"I have buried my tracks! And who, who can think of
looking under that
stone? It has been lying there most likely ever
since the house
was built, and will lie as many years more. And if
it were found,
who would think of me? It is all over! No clue!" And he
laughed. Yes, he
remembered that he began laughing a thin, nervous
and went on laughing all the time he was crossing the
square. But when
he reached the K___ Boulevard where two days before
he had come upon
that girl, his laughter suddenly ceased. Other
ideas crept into
his mind. He felt all at once that it would be
loathsome to pass
that seat on which after the girl was gone, he had
sat and pondered,
and that it would be hateful, too, to meet that
to whom he had given the twenty copecks: "Damn
He walked, looking
about him angrily and distractedly. All his ideas
now seemed to be
circling round some single point, and he felt that
there really was
such a point, and that now, now, he was left facing
that point- and
for the first time, indeed, during the last two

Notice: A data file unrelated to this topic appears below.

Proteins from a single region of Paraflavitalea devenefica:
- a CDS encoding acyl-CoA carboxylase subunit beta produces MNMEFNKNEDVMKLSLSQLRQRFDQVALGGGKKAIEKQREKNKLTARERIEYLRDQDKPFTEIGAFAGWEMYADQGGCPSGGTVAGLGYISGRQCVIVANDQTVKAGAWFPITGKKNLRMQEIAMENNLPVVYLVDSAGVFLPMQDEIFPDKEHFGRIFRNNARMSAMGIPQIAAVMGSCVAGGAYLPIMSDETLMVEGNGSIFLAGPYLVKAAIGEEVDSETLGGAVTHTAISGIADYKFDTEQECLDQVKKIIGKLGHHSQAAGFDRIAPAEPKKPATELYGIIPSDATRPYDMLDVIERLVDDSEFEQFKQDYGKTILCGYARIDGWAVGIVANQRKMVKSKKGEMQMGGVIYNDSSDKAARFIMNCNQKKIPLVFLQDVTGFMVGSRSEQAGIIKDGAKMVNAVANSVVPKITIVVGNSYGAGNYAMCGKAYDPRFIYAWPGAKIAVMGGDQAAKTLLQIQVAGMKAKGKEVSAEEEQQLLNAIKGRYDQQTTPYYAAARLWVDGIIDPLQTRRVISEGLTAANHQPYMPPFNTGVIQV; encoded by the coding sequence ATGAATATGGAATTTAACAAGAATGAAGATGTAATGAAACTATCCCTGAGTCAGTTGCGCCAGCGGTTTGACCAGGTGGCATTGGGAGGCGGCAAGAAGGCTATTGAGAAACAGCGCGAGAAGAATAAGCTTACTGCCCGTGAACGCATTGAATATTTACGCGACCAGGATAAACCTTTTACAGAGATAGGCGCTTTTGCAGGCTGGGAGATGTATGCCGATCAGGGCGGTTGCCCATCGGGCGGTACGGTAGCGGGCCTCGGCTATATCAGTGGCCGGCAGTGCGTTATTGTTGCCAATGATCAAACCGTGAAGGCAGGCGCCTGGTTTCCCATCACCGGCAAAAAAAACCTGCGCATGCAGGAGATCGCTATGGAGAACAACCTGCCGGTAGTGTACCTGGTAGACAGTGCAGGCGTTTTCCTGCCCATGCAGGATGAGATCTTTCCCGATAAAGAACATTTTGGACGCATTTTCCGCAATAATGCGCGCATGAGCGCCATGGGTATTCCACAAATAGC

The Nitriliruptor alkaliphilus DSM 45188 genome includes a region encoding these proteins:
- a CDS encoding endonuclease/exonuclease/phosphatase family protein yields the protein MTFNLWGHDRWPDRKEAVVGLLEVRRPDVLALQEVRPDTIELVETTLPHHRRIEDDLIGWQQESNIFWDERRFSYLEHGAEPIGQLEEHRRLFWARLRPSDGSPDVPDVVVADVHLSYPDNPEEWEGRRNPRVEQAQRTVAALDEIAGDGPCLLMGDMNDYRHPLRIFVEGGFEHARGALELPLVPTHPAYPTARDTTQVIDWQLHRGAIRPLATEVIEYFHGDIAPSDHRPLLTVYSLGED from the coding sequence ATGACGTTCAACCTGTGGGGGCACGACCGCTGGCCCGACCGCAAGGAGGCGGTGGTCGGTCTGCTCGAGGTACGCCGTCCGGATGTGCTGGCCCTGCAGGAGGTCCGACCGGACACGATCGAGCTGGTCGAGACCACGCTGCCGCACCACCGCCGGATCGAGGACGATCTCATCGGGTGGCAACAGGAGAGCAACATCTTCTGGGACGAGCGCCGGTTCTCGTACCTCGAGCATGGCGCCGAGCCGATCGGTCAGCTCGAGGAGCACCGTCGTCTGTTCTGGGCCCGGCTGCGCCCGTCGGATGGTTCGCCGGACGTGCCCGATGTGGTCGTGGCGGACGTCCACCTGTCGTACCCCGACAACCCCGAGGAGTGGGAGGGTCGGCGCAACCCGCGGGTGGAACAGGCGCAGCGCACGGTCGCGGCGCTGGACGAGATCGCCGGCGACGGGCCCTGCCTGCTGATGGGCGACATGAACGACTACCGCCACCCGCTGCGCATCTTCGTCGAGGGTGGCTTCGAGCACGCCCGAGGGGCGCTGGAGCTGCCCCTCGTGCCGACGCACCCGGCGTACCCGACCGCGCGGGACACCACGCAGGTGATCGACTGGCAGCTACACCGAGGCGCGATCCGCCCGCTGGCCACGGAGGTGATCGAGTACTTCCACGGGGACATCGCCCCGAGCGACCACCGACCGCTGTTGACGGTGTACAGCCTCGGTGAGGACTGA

all!" he thought suddenly, in a fit of ungovernable fury.
"If it has
begun, then it has begun. Hang the new life! Good Lord, how
stupid it is!...
And what lies I told to-day! How despicably I
fawned upon that
wretched Ilya Petrovitch! But that is all folly! What
do I care for them
all, and my fawning upon them! It is not that at
all! It is not
that at all!"
Suddenly he stopped;
a new utterly unexpected and exceedingly simple
and bitterly confounded him.
"If it all
has really been done deliberately and not idiotically, if
I really had a
certain and definite object, how is it I did not even
glance into the
purse and don't know what I had there, for which I
these agonies, and have deliberately undertaken this
base, filthy degrading